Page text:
Myths of Etna

Myths of Etna

Myths of Etna

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At 10,902 feet above sea level, Mount Etna is the highest active volcano in Europe.
Its base is 93 miles in circumference, and the area covered by lava is about 600 square miles. Minor eruptions have been frequent.

The worst eruption in modern times occurred in 1669, when the town of Catania was completely covered with lava.
The nearest tourist town is the holiday resort of Taormina, about 10 miles away. The volcano can be seen at a distance of a hundred miles, but its peak is often shrouded in clouds. The name is derived from the Greek for “I burn”.

Video about our Etna excursion

There are four major myths associated with Mount Etna.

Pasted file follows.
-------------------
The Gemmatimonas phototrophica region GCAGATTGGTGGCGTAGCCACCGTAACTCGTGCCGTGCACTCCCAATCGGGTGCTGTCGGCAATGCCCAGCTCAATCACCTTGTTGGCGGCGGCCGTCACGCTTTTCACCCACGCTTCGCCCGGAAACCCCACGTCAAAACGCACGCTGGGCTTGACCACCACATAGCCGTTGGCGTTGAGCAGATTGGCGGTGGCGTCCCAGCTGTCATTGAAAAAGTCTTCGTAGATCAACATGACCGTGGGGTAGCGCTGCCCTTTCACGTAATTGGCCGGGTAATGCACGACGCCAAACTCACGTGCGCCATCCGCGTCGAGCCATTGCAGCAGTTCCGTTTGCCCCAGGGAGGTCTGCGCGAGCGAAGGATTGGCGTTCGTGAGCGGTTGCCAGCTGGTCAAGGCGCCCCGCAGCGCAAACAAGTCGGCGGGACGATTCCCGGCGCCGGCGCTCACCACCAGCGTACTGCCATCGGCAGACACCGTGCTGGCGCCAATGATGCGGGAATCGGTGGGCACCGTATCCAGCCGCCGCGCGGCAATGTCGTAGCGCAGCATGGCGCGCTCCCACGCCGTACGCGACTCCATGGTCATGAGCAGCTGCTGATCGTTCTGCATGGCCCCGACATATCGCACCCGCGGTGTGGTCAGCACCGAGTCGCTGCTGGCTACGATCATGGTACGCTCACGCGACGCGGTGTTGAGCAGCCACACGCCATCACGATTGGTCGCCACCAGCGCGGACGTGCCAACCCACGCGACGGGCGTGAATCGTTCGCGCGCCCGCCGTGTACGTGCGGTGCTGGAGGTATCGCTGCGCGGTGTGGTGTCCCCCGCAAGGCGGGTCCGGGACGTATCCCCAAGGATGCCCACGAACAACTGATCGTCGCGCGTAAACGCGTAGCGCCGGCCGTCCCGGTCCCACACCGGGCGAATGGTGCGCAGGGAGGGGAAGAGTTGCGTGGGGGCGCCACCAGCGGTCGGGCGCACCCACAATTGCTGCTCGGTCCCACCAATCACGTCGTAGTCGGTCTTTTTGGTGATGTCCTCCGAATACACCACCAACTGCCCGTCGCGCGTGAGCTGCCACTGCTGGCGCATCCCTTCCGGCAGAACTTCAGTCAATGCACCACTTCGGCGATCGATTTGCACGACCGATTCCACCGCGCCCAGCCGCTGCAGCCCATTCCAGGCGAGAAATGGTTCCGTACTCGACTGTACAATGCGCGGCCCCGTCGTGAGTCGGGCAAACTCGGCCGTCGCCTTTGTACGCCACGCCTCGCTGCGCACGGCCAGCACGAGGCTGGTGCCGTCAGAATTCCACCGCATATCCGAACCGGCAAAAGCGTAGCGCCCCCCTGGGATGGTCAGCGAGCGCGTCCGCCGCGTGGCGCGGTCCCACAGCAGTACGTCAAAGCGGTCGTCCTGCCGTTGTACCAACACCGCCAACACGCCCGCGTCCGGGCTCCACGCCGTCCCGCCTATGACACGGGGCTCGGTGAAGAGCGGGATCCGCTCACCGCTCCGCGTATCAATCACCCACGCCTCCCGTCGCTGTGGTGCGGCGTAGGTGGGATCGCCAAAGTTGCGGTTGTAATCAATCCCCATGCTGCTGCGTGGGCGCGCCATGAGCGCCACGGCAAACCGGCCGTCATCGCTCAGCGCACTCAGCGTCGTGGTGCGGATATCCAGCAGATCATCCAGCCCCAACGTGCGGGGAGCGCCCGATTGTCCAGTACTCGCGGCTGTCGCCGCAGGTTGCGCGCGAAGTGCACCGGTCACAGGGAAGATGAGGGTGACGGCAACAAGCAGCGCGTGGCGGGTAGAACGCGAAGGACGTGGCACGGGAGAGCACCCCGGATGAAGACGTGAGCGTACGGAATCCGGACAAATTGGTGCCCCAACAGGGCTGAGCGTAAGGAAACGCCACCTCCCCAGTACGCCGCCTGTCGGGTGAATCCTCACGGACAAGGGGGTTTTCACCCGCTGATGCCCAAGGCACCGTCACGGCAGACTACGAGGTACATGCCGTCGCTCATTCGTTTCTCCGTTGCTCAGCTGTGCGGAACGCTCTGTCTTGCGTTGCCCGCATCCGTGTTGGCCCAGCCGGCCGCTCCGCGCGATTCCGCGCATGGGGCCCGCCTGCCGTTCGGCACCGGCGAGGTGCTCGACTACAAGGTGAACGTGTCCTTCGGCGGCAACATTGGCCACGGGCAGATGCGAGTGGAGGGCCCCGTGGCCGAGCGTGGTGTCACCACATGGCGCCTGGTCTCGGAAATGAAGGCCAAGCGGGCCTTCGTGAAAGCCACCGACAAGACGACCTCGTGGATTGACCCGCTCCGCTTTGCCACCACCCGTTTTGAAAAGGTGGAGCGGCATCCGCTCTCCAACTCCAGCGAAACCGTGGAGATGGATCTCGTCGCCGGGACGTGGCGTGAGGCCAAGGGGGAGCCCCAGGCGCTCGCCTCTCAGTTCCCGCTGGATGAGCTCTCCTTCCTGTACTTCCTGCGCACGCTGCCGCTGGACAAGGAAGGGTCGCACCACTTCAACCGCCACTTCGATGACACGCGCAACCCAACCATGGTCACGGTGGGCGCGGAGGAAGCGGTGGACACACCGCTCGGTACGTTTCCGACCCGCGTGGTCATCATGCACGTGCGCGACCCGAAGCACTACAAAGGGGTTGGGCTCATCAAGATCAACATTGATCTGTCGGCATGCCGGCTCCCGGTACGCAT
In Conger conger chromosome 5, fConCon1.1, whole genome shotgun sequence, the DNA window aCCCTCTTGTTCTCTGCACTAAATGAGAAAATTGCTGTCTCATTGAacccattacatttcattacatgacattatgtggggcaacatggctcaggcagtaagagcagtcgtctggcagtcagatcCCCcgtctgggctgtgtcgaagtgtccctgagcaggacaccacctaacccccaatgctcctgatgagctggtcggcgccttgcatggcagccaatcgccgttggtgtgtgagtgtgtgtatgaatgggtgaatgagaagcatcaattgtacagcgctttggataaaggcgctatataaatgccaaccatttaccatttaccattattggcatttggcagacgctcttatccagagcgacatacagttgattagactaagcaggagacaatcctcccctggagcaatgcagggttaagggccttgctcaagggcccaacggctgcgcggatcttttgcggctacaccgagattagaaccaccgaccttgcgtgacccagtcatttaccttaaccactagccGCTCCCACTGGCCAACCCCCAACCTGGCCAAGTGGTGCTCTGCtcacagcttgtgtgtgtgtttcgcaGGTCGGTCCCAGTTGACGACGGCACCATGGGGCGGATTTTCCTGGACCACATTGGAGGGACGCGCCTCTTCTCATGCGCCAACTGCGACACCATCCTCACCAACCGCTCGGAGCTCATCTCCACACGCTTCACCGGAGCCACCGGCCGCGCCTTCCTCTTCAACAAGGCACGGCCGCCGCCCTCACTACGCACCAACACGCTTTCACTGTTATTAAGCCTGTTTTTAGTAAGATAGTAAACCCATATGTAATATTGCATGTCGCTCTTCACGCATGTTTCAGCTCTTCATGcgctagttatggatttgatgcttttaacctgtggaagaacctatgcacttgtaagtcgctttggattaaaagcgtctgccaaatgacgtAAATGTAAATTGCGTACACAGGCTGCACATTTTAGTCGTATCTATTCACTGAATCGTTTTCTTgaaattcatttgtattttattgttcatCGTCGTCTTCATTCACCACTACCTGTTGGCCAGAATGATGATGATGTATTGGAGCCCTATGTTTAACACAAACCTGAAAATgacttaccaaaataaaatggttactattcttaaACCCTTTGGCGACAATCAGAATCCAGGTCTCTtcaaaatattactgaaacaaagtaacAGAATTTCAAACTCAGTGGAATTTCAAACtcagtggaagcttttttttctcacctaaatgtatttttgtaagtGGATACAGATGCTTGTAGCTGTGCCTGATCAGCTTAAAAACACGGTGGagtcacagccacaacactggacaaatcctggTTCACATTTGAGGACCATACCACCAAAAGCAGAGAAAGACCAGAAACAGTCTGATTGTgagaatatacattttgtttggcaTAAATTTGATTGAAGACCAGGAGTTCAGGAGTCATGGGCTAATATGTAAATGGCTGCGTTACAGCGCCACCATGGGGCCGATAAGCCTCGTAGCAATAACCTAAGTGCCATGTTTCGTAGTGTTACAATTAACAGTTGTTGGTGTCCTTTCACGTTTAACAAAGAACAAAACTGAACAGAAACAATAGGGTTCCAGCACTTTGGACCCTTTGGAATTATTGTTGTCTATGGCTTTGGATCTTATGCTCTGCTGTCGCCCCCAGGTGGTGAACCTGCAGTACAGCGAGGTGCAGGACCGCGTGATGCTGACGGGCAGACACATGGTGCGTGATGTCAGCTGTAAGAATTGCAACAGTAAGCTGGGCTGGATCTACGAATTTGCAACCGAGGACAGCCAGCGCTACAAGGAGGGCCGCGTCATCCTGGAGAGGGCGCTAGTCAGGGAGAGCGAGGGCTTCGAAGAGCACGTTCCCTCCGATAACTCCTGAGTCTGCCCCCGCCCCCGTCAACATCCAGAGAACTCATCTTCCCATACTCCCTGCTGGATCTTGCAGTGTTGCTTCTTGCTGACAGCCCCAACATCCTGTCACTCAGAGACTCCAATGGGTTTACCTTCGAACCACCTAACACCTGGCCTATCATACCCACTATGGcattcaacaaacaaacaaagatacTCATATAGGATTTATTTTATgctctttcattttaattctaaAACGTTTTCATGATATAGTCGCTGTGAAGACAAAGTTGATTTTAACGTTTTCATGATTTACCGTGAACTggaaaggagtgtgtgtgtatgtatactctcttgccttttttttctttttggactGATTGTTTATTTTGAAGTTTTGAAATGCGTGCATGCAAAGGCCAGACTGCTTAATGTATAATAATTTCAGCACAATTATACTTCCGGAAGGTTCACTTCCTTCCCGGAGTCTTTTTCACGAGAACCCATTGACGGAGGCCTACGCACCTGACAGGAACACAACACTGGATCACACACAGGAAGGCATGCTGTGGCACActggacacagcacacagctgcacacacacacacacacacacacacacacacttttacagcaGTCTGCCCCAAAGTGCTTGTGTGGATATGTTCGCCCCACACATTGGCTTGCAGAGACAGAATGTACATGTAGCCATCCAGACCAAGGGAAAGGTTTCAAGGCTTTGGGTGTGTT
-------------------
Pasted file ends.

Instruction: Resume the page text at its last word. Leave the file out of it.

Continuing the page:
In the first, Zeus subdued the monster Typhon, after a long fight, by hurling Mount Etna on top of him. In a variant of this myth, Gaia produced another monster called Enceladus to avenge Typhon, and either Zeus bound him under Etna, or Athena threw the whole island of Sicily on top of him.

The second myth is that Etna is the smithy of the gods, where Hephaistos or Vulcan forged weapons for the gods, assisted by the Cyclopes. This is where Odysseus is said to have met Polyphemus, and Aeneas passed by.

The third myth is that the Cattle of the Sun grazed on the slopes of Mount Etna. Killing and eating some of these brought destruction upon Odisseus’s men. It is said that the town of Taormina is associated with this myth, since the name may come from “tauros” – bull and nearby is a valley suitable for grazing, called the Valley of the Ox.

The fourth myth is that Persephone liked to gather flowers on the lower slopes of Etna and to dance with the nymphs on the plain of Enna.
When Hades abducted her, he opened a crevice in Mount Etna as an entrance to the Underworld.

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